Pioneers of Education: Mary Wollstonecraft

Advocate for women’s education, prolific writer and early feminist intellectual.

It remains an uncomfortable truth that, for much of human history, the potential of half the species has been squandered.  For almost as long as civilization itself, the talents and potential of women have been systematically ignored and belittled, much to the detriment of the societies that practiced it.  Seen as naturally inferior to men, women were denied such basic rights as we take now for granted.  But arguably the single greatest disadvantage perpetuated from generation to generation was the denial of an education which meant that kept in ignorance, few women were ever in a position to truly realize their potential.

One such woman, a Mary Wollstonecraft, disputed the age old assumption of the inferiority of the female sex.  Though she was not to receive a formal education of her own she would, nevertheless, go on to become a prolific writer, recognized centuries later as amongst the earliest of feminine intellectuals and philosophers.  The second child of a family of six from London, through friendships made in her youth, self-educated herself to a respectable standard.  Her many works throughout the years suggest a keen understanding of the bible, classic Greek literature and even Shakespear and Milton.

Despite her obvious grasp of words and writing, she was constrained by her times and in seeking employment, was limited by her gender and background to the cultural demands of the day, meaning a life resigned as a domestic assistant and governess.  Frustrated by these limitations, Wollstonecraft would choose the life of a writer – a radical and uncertain choice in an age when very few women could hope to make a living from words and with no recourse to fall back on. 

Among her many works, perhaps the most notable is her 1792 Vindication of the Rights of Woman, now regarded as one of the first works of feminist philosophy.  Written during the tumultuous background of the French revolution, it was written as an argument against the recommendations of of Charles Maurice de Talleyrand-Périgord, an influential figure who was advising the nascent revolutionary government on how it should educate its future citizens.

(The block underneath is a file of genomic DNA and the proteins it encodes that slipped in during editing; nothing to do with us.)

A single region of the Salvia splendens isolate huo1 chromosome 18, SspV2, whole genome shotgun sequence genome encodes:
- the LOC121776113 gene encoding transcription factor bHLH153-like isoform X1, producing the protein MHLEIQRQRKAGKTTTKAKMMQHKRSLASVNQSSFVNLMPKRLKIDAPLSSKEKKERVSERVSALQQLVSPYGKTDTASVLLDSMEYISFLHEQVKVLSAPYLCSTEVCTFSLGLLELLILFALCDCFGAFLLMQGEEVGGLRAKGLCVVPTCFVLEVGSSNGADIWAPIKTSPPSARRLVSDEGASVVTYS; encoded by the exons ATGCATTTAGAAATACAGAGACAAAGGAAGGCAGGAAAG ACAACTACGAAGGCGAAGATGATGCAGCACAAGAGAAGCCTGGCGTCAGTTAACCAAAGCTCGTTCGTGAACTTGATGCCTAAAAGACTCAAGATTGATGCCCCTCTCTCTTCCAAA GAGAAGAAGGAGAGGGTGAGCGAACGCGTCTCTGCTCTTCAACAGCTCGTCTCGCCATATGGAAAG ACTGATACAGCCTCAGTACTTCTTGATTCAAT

Decrying the education of women as unnecessary, he prompted a response by Wollstonecraft whose Vindication would later go on to influence reformers over a century later in what would become known as the feminist movement.   Though its actual merit as feminist literature remains under debate, its central theme, that the education of women was a necessity and even desirable, was a radical step in the closing years of the 18th century even by the standards of Enlightenment thinkers. 

Beyond this, Wollstonecraft would also venture to write several novels, publish a political rebuttal to the leading English conservative thinker Edmund Burk’s criticism of the French revolution and would become the author of a famous travel narrative, Letter Written in Sweden, Norway and Denmark about her journeys across Scandinavia that became one of the most popular written works in the 1790’s.

Sadly her contributions were cut short by her untimely death from complications following the birth of her second child Mary (who would go on to become Mary Shelley, author of the famous classic Frankenstein).  Her legacy was tainted by the unwise decision of her widowed husband, William Godwin, to publish a memoir of her life. 

It was intended as a homage to a woman he described with the words “I firmly believe there does not exist her equal in the world”. However, it’s frank account of her life and the revelation of Wollstonecraft’s illegitimate children, love affairs and suicide attempts scandalized her memory in the minds of 19th century readers.

It would take decades for her to be rehabilitated, and it would take many years before the works and argument of Mary Wollstonecraft were the focus of discourse about her, rather than her personal life.

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